Options for trapped borrowers increase as FCA intervention looms
In a speech in November 2018, FCA executive director of strategy and competition Christopher Woolard raised the subject of mortgage prisoners as a “major concern”.
Since then, UK Finance has spoken out on the subject and the FCA has announced that it is preparing to publish a consultation paper this spring, which will seek options on delivering a more proportionate affordability assessment. It later added that it intends to “get on with” addressing the issue.
This forthright commentary implies that regulatory change is inevitable. However, many in the industry believe that brokers should take action now rather than wait for intervention from the regulator.
CLS Money managing director Clayton Shipton says: “I would recommend that every broker should be going back to their client banks [to] look for the cases where they have been unable to help customers in the past.
“By making them aware that their advisers are working hard behind the scenes for them in this way, they will not only retain the loyalty of those customers but also provide another opportunity to undertake a review of other needs.”
Brightstar chief executive Rob Jupp takes a similar view, saying that ‘prisoners’ may have options they don’t know about, “and lenders have improved the way they assess income for the self-employed, contractors and people earning income from multiple sources”.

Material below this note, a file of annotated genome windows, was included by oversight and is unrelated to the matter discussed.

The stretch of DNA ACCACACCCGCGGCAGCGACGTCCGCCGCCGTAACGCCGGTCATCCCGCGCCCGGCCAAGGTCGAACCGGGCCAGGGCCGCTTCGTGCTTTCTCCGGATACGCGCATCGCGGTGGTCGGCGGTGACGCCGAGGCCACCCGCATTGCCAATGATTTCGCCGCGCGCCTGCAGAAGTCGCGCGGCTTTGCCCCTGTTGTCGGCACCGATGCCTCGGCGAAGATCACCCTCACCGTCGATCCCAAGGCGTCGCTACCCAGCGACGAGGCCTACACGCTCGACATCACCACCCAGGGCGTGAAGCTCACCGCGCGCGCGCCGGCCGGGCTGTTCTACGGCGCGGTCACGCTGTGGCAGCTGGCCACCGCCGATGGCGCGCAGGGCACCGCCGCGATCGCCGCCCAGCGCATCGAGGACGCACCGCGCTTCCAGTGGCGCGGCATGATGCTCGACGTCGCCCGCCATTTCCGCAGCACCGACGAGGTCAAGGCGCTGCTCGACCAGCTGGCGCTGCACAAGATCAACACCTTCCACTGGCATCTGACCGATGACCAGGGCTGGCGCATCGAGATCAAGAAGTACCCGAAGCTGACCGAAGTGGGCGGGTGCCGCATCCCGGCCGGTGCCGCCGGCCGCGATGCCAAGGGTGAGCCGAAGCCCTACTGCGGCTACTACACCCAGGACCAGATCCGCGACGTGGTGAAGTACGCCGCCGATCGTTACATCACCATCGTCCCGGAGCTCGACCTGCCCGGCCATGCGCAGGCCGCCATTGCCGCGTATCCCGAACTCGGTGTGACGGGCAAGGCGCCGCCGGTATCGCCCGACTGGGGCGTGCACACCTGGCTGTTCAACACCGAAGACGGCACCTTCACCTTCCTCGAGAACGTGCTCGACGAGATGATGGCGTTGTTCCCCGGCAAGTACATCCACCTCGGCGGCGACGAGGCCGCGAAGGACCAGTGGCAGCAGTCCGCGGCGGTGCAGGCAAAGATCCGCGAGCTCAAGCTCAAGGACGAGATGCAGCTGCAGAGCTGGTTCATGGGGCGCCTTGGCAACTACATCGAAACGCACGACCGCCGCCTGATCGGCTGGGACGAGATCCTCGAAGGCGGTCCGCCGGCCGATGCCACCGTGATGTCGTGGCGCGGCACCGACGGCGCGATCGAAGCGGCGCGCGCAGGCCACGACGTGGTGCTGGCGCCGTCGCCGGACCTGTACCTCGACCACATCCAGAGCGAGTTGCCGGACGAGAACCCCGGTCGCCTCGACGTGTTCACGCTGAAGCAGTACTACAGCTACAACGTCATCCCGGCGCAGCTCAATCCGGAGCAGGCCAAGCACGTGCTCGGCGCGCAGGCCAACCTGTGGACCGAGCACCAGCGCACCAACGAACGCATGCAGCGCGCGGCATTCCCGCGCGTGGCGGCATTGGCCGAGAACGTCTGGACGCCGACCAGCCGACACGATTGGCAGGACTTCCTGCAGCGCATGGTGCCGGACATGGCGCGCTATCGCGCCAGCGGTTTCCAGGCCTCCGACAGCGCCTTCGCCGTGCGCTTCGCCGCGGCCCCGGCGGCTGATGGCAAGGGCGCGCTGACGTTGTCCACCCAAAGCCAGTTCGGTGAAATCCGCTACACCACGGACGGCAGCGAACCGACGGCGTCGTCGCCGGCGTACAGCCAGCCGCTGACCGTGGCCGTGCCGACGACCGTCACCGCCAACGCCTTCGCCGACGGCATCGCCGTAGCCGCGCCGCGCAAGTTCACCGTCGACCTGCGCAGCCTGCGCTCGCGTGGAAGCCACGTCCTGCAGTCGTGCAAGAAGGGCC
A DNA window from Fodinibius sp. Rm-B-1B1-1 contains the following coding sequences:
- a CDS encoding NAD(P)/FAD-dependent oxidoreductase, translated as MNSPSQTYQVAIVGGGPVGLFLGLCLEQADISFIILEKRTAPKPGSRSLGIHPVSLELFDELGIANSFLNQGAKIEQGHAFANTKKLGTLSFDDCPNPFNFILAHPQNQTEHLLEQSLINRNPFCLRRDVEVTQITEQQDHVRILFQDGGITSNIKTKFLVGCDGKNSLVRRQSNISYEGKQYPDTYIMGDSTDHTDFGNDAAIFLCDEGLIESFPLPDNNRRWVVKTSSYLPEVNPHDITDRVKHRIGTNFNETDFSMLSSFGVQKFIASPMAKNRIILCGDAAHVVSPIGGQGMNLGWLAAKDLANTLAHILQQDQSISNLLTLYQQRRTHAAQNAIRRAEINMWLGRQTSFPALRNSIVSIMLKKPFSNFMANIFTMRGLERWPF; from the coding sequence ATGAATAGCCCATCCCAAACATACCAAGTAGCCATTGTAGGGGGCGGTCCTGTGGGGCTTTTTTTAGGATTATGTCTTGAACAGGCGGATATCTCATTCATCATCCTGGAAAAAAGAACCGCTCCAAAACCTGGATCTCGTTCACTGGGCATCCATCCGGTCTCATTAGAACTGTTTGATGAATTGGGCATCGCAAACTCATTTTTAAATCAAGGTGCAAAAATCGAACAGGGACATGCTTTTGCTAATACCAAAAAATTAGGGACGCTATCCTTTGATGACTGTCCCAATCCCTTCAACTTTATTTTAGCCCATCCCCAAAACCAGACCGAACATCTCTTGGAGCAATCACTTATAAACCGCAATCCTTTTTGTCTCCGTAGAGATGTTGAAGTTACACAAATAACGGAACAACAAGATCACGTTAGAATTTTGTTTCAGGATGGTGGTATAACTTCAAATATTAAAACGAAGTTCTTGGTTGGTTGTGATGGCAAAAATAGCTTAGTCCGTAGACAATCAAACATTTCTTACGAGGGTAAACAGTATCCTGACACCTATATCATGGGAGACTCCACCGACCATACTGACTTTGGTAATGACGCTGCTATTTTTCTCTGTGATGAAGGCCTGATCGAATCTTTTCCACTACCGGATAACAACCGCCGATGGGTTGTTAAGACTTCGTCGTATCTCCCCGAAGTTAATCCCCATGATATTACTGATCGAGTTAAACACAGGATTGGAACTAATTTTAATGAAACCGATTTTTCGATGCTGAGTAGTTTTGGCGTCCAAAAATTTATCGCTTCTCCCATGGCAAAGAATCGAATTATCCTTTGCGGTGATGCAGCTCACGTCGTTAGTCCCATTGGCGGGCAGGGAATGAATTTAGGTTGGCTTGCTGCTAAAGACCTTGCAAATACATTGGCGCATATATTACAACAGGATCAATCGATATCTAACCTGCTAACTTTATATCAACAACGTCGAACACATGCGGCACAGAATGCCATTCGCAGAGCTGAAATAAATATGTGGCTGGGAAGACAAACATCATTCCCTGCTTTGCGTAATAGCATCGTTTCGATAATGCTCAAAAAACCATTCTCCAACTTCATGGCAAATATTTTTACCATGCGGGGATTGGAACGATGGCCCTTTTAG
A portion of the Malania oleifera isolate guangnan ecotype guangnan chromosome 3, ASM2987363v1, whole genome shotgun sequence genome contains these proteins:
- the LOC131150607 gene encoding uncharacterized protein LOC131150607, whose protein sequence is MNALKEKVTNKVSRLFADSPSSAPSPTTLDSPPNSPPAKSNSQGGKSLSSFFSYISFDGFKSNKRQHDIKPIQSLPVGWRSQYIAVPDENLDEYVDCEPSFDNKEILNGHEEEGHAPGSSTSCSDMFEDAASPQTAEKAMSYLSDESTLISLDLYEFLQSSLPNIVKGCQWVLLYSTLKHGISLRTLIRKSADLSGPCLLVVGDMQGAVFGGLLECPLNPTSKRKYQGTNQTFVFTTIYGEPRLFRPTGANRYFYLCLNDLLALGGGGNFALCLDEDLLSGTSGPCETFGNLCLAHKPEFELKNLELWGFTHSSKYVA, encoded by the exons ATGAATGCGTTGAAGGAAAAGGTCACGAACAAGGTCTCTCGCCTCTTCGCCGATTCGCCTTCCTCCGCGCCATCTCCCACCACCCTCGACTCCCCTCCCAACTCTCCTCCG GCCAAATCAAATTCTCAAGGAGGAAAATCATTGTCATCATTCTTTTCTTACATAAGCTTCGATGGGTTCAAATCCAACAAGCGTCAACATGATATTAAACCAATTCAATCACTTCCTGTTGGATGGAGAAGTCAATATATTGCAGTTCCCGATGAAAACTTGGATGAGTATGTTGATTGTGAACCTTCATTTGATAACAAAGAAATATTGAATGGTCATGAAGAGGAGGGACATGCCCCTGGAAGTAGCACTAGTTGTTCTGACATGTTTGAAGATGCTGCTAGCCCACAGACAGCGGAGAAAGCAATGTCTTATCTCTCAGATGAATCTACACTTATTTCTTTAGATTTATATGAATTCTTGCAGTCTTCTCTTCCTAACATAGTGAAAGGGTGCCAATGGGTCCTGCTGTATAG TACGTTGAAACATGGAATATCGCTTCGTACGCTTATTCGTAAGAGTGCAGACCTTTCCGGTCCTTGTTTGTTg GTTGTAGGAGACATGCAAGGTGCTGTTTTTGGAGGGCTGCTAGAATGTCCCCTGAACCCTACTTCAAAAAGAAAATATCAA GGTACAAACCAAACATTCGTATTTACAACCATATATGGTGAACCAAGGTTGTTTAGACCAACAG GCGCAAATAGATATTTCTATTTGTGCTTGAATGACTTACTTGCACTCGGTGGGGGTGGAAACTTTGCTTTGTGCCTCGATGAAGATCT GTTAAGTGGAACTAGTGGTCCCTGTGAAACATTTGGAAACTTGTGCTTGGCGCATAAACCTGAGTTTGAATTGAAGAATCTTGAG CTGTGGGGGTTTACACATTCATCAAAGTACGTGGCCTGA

“It is worth revisiting your client base to make sure you have explored every avenue and that they haven’t written themselves out of a market they could still access,” he says.
London & Country associate director David Hollingworth points out that recent competition has led to more options and more expansive criteria, which are “positives that brokers can highlight to mortgage prisoners that may have reviewed their mortgage some time ago and assume that there will still be nothing on offer”.
He says that the FCA’s idea to approach affordability assessments is encouraging but warns that “it will deliver little if lenders don’t adopt the changes and open up a greater choice of products for trapped borrowers”.
This positivity tempered by caution is echoed by Coreco Group director Andrew Montlake who says: “We need to make sure that these borrowers get proper advice and lenders have clear guidelines around what they are allowed to consider. This should include protection from future claims if borrowers move on this basis.
“Likewise, compliance teams in networks and brokerages need the same guidance so we can advise people properly and make sure the days of being forced to languish on a higher rate, especially when this is just due to a sale of a mortgage book to an unregulated provider, is a thing of the past.”
London Money director Martin Stewart has a different take, saying that it is the dramatic change in living habits over the past decade that has made people prisoners – and of their own circumstances rather than “anything detrimentally thrown at them by their bank”.
“Changes via the MMR and the MCD reshaped the landscape of lending – and quite rightly after previous excesses,” he says.
“As an industry let’s educate the consumer about these changes, the implications to them should they become real and then, most importantly, create solutions so that each and every borrower is treated as equitably as can be arranged. Everyone deserves parole for good behaviour.”